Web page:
IT HAS been a trusty and loyal stalwart of the royal household for more than half a century, first coming into service just two years after the death of George VI.
Now, the humble fridge which has kept the Dubonnet crisp and the clotted cream fresh at the late Queen Mother’s Caithness bolthole is set to enter its seventh decade of service.
In what represents one of the most unusual royal anniversaries of recent years after the Queen’s Diamond Jubilee, the antiquated appliance at the Castle of Mey has been humming away for 60 years.
The Frigidaire model was one of the first purchases made by the Queen Mother when she fell in love with the then Barrogill Castle in 1952.
Envisaging it as a place to seek solace and mourn the death of her husband, she set about modernising the pile, installing a string of electrical goods considered cutting edge in the post-war era.
Though the advance of technology later consigned many to the scrapheap, the fridge – bought from a store in nearby Wick – remained a constant in the castle’s kitchens, its permanence even earning it a mention on visitor tours.
Michael Sealey, who was head chef to the Queen Mother for 32 years, said the imposing device showed no signs of nearing the end of its lifespan anytime soon thanks to its sturdy design.
“It is just a normal fridge of the period – not a special catering model – but built to last,” he explained.
“It has six-inch thick doors – not like the thin plastic ones these days which don’t last 60 weeks, let alone 60 years. The only problem with it was that it needed defrosting occasionally.
“This fridge must be one of the oldest working fridges in Britain. Other than it being slightly chipped with age, it’s in perfect working order. It was built to last.”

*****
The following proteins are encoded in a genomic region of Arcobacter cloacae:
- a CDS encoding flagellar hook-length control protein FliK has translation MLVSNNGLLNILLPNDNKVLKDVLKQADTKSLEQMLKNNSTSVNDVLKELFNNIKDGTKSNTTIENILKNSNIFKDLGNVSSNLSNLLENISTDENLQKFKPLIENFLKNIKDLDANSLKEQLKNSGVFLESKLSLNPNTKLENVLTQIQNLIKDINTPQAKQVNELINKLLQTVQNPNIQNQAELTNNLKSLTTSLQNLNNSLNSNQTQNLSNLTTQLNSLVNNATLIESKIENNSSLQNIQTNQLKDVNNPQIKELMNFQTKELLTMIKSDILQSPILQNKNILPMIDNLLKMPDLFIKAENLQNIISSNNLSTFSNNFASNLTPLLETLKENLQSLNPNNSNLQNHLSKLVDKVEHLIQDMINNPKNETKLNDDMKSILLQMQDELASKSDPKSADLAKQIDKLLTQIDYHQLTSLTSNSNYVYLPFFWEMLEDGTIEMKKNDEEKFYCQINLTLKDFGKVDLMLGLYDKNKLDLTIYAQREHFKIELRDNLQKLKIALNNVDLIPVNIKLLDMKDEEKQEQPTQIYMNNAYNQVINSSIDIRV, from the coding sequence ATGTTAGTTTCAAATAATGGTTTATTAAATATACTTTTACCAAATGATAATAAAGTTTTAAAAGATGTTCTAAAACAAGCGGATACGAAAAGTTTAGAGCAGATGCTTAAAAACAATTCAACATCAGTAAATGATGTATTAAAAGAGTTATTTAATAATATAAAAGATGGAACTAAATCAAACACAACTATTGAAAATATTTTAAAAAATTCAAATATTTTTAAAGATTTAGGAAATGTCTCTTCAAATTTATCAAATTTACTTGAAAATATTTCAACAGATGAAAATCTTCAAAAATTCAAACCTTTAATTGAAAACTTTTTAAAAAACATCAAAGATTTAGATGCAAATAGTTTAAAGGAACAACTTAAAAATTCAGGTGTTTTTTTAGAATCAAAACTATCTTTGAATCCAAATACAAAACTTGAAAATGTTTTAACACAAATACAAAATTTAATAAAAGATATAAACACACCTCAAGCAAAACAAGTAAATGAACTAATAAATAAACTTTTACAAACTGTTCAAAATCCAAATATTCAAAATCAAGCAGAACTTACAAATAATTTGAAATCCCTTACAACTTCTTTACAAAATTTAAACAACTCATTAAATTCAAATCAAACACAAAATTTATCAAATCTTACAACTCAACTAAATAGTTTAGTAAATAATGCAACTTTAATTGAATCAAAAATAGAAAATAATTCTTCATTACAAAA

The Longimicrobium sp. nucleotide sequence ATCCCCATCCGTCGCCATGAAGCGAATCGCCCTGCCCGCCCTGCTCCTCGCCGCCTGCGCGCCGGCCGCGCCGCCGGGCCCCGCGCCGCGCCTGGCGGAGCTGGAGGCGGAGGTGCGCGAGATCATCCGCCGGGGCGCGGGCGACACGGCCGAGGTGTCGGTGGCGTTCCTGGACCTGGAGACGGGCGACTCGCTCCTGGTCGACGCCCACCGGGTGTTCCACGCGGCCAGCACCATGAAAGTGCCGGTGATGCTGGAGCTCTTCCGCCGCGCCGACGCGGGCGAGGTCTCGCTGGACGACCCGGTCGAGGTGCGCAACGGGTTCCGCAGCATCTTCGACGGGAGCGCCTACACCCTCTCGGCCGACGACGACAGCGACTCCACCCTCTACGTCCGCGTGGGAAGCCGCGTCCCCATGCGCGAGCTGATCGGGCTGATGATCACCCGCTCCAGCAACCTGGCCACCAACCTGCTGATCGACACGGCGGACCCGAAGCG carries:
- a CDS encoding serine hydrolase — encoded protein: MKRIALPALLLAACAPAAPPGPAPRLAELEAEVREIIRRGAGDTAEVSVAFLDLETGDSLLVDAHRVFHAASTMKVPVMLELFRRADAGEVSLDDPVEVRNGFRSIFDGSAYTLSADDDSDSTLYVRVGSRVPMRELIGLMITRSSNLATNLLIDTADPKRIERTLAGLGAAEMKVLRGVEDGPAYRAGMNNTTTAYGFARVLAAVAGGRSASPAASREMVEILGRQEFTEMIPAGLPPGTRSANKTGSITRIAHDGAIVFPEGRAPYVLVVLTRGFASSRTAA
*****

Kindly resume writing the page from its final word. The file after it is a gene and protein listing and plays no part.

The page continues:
Royal observers said the unique anniversary demonstrated the frugal attitude of the Queen Mother, who died in 2002.
She famously found it hard to dispense with ageing staff in her household and adopted a similar attitude to electrical goods that showed no sign of failing. She even refused to buy a television, preferring instead to rent.
Ingrid Seward, the editor-in-chief of Majesty magazine and a veteran royal observer, said she was not surprised that the fridge had survived so long.
“The Queen Mother was both a Scot and somebody who went through the war years. She could not bear waste,” she said.
“She was both frugal and extravagant. She was extravagant with her clothes, flowers and entertaining, but frugal over things like appliances. She would never dream of buying a new fridge while the old one worked.
“I know that the Queen got the same habit from her mother. She complained that a light bulb was too bright by her bed at Buckingham Palace, but told the staff not to change it until it no longer worked.”
The only recorded instance of the 5ft 8in tall fridge encountering a problem was when modern technology invaded its domain, after underfloor central heating was installed in 2000 which appeared to upset its temperature control. The appliance was put on blocks and has been working fine ever since, passing annual tests by an electrician.
A spokeswoman for the castle, now run by a trust, said the fridge was “doing a great job and we have no plans to replace it”.